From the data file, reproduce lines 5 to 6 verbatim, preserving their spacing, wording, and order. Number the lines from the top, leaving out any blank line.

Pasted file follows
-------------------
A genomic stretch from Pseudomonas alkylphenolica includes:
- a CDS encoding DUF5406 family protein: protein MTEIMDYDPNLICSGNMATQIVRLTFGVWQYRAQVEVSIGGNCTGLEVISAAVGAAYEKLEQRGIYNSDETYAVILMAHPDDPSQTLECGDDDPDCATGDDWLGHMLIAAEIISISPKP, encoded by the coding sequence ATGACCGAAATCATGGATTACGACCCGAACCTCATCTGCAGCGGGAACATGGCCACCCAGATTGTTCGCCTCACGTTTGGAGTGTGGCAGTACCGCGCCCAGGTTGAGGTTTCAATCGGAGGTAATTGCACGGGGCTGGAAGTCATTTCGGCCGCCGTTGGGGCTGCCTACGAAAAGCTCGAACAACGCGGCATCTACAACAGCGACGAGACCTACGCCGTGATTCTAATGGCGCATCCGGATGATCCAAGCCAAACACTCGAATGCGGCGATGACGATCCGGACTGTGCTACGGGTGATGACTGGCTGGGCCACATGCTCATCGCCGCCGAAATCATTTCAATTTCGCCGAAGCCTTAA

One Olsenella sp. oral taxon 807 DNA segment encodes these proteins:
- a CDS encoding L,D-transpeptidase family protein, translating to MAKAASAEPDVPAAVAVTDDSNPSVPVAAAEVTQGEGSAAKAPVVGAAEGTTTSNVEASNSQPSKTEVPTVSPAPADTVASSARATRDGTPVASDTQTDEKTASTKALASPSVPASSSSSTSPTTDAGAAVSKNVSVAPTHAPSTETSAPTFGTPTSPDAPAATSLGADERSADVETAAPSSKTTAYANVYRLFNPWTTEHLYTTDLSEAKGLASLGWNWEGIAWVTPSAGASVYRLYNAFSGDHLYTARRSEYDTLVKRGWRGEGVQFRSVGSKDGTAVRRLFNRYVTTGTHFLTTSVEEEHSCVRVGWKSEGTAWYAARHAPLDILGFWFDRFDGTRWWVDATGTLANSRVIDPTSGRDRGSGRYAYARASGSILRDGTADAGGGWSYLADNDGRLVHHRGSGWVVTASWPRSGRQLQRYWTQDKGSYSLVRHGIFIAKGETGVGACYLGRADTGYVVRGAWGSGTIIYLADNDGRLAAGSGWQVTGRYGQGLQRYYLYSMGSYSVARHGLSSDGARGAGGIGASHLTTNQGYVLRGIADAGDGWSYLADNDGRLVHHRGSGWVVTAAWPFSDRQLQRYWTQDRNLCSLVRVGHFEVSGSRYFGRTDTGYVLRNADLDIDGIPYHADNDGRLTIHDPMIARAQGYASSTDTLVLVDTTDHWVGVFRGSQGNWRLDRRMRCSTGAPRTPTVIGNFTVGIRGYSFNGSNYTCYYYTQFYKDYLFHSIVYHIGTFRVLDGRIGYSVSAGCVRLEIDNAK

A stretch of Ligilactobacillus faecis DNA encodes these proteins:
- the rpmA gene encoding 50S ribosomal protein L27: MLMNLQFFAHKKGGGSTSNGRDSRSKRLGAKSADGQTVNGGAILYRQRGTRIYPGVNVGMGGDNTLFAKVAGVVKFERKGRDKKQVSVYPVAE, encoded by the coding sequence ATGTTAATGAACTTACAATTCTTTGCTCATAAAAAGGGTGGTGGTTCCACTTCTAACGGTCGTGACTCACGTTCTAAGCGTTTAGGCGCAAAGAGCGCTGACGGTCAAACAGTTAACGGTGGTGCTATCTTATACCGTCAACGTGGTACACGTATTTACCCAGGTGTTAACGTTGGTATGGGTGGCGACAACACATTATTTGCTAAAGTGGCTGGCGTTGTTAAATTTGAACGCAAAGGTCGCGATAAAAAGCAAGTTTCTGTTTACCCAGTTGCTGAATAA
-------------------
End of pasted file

A stretch of Ligilactobacillus faecis DNA encodes these proteins:
- the rpmA gene encoding 50S ribosomal protein L27: MLMNLQFFAHKKGGGSTSNGRDSRSKRLGAKSADGQTVNGGAILYRQRGTRIYPGVNVGMGGDNTLFAKVAGVVKFERKGRDKKQVSVYPVAE, encoded by the coding sequence ATGTTAATGAACTTACAATTCTTTGCTCATAAAAAGGGTGGTGGTTCCACTTCTAACGGTCGTGACTCACGTTCTAAGCGTTTAGGCGCAAAGAGCGCTGACGGTCAAACAGTTAACGGTGGTGCTATCTTATACCGTCAACGTGGTACACGTATTTACCCAGGTGTTAACGTTGGTATGGGTGGCGACAACACATTATTTGCTAAAGTGGCTGGCGTTGTTAAATTTGAACGCAAAGGTCGCGATAAAAAGCAAGTTTCTGTTTACCCAGTTGCTGAATAA